Today might be something of a holiday, but not everyone can celebrate 4/20.
In eight states and growing, getting high for its own sake is finally legal, and startups are lining up to cash in on a pot worth over $5 billion. There’s a problem, though: in many states and on several of the web’s most prominent platforms, companies can’t advertise their product. And it can be hard to get creative partners to sign onto a joint venture which violates federal law.
Influencers are one way around the problem, and as detailed in a new report by influencer marketing platform Traackr, there is potential for growth in the space.
"Marijuana brands have a huge opportunity to connect with the cannabis community through influencers," said Traackr CMO Kirk Crenshaw. "Influencer-generated content uncovers where customers are most engaged so brands can nurture customer relationships on a highly personal level while building brand awareness."
It can be difficult to build that awareness elsewhere because regulations about marijuana advertising are as patch-worked as the laws governing its legality. Facebook and Google bar marijuana advertising even to users in states where weed is legal, and states themselves impose a broad variety of restrictions. Although these guidelines only cover direct marketing, programmatic is a gamble, too. While it’s possible to target audiences based on age, location and other factors that fall under regulatory purview, it leaves too much ambiguity for conservative social platforms to let it fly.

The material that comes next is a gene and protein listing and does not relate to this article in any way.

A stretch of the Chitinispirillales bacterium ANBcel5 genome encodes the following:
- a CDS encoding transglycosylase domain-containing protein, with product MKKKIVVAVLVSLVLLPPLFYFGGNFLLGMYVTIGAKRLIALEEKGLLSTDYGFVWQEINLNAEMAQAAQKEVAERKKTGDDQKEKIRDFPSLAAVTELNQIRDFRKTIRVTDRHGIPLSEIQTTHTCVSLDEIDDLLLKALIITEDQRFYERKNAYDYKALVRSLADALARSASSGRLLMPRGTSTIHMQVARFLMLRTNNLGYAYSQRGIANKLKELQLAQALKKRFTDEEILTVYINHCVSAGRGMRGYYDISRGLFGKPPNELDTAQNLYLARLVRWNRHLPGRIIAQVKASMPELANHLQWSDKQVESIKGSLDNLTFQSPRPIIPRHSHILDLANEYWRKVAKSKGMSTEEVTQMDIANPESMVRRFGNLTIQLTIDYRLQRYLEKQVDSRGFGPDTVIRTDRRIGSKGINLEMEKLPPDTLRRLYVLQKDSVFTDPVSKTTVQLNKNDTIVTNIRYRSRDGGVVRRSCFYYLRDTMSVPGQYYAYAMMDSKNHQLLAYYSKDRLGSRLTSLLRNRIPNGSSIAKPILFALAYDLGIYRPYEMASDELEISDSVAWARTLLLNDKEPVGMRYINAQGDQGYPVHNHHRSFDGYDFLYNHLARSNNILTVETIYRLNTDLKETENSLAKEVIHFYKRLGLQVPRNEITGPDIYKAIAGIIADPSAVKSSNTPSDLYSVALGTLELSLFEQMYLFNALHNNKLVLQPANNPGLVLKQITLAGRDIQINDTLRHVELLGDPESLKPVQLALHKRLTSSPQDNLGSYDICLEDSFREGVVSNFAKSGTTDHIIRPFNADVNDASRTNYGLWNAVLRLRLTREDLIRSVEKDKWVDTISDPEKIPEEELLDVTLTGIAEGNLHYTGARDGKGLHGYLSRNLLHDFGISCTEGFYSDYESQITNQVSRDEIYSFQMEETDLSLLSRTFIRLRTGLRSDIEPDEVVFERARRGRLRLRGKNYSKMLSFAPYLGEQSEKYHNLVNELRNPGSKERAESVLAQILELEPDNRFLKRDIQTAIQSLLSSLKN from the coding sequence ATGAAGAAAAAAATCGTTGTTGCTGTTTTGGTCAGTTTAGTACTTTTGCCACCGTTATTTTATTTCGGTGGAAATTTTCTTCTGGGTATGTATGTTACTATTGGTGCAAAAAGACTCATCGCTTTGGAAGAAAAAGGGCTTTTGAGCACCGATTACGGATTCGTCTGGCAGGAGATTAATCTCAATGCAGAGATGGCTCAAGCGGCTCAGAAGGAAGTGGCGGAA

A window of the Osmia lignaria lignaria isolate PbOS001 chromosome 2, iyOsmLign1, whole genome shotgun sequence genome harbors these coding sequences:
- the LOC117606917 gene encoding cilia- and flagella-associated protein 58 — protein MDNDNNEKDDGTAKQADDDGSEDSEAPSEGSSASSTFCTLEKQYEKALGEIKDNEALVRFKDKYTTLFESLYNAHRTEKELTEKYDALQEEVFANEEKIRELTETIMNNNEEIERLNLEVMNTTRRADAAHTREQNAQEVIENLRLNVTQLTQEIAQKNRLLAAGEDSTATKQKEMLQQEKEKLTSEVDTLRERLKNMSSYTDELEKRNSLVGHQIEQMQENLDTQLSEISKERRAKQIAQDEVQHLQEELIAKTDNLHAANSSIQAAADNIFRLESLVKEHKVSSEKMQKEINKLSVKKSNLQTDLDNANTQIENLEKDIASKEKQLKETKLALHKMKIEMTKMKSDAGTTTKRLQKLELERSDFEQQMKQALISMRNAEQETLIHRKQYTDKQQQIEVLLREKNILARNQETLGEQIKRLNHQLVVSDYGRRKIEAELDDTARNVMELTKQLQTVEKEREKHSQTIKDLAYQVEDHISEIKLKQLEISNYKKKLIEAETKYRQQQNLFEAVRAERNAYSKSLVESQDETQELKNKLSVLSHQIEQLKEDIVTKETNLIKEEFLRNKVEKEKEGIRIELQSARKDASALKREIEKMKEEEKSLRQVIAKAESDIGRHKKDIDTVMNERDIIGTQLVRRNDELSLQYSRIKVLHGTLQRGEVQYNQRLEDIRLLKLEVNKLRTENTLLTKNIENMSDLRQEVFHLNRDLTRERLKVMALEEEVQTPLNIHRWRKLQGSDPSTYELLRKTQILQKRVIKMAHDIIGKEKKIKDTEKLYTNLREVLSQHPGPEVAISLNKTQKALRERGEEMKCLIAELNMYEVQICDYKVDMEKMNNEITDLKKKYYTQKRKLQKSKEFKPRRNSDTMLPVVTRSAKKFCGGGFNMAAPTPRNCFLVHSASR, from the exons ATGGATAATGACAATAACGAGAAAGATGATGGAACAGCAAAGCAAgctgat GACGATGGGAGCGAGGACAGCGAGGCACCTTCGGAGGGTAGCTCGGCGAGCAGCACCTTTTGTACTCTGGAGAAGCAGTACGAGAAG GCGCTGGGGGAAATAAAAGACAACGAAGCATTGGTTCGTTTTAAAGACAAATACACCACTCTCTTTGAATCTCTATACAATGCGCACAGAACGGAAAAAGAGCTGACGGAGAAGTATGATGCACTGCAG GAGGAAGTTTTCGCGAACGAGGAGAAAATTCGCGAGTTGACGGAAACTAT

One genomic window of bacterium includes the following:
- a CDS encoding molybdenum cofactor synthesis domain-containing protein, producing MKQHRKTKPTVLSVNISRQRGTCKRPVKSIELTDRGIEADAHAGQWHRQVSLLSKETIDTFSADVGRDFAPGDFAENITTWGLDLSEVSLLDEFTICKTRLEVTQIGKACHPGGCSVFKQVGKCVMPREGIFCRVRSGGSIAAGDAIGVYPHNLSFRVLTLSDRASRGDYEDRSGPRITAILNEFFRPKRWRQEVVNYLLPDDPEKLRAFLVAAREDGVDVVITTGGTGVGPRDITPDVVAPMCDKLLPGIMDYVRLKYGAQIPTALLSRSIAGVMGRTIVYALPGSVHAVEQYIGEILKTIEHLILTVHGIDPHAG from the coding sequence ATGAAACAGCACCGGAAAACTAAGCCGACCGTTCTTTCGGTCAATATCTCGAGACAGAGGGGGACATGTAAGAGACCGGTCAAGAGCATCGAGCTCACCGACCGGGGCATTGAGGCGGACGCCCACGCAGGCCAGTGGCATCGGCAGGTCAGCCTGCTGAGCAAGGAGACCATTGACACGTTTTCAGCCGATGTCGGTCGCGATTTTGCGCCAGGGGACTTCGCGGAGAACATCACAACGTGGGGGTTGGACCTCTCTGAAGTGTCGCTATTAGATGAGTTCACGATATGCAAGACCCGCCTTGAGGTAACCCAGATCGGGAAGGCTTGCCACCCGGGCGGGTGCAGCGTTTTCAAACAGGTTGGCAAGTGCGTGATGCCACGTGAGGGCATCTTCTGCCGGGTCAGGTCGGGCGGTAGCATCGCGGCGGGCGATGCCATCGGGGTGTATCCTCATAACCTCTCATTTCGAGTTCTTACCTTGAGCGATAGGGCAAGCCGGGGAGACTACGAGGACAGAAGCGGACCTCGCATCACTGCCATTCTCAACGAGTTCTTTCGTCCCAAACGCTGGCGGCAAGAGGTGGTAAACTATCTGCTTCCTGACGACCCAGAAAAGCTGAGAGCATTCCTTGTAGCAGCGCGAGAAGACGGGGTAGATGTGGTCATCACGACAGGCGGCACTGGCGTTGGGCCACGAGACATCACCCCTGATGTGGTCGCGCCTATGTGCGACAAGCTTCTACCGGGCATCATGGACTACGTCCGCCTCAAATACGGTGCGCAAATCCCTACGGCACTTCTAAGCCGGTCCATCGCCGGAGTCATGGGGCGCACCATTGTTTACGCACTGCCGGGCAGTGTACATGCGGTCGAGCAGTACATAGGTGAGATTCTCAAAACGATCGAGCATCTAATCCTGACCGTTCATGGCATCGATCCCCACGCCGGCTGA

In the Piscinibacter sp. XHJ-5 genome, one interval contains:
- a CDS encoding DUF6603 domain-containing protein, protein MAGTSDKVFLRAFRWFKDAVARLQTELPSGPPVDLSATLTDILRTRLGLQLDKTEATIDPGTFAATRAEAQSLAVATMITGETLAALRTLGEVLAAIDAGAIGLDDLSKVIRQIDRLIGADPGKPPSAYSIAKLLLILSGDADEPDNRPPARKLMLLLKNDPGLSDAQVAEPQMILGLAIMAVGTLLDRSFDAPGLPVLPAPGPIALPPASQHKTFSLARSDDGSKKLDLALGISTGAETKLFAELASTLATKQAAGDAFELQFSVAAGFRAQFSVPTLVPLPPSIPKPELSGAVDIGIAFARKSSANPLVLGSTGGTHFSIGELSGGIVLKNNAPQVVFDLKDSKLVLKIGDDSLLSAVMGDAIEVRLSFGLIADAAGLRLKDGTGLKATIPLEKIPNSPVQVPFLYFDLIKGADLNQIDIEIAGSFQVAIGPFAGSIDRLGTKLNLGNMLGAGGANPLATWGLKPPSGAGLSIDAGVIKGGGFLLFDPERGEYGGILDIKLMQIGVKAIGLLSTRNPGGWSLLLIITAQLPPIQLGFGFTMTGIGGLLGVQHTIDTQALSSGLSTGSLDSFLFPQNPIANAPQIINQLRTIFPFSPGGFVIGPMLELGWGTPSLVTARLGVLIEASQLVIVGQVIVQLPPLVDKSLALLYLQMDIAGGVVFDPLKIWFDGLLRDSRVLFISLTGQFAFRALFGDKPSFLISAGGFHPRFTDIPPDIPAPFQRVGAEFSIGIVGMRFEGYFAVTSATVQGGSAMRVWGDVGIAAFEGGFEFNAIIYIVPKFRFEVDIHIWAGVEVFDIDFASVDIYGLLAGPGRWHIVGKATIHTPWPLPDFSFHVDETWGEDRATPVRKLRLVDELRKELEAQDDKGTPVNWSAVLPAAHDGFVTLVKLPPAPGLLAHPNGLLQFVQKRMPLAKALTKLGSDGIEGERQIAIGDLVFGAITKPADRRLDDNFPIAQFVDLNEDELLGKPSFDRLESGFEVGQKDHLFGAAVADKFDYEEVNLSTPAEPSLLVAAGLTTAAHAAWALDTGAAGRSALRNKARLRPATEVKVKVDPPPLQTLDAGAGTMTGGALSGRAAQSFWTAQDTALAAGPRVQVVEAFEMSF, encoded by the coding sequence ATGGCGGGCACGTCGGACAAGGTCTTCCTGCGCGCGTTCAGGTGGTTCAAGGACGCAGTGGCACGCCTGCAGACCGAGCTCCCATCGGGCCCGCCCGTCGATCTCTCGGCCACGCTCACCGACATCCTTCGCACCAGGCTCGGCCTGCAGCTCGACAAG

That makes influencers a safer promotional asset for the industry. To assess which brands are doing it right so far, Traackr crunched data over the past year – April 2017 to April 2018 – on which brands were most popular among the top 4/20 top cannabis influencers on Twitter, Facebook, YouTube and Instagram. The categories were delivery, edibles, vaporizers, glassware and topicals. Although the report did not delineate between paid and earned influencer posts, most were earned.
One important takeaway: overall popularity didn’t always match up with engagement. Incredibles and Kiva were the most talked-about edibles brands, but the engagement winner was Cheeba Chews, with a 0.67 percent engagement rate and 48 percent of overall engagements. It was a similar story with topicals: Care By Design earned the top engagement spot, at 1 percent, even though Whoopi & Maya’s had the most mentions (perhaps because of its celeb founder, Ms. Goldberg).
"Twitter garners about half the mentions of cannabis brands by influencers on social media, but Instagram is hands down the platform that drives the most engagement for brands," Crenshaw said. "The only exception is vaporizers, which have generated significant conversation."
The biggest winner was Eaze, the hugely popular platform with $52 million in venture funding that offers resources to cannabis businesses and delivers the products to customers. "It's no surprise that the most popular weed delivery service has the most activated influencers and highest engagement on Instagram influencer content," said Crenshaw.
While it’s always possible that social platforms could crack down on influencers for violating terms of service that prohibit promoting illegal products, the whole thing going up in smoke doesn’t seem to be on the horizon. For now, this space has lots of opportunity to go high with a little help from its (influential) friends.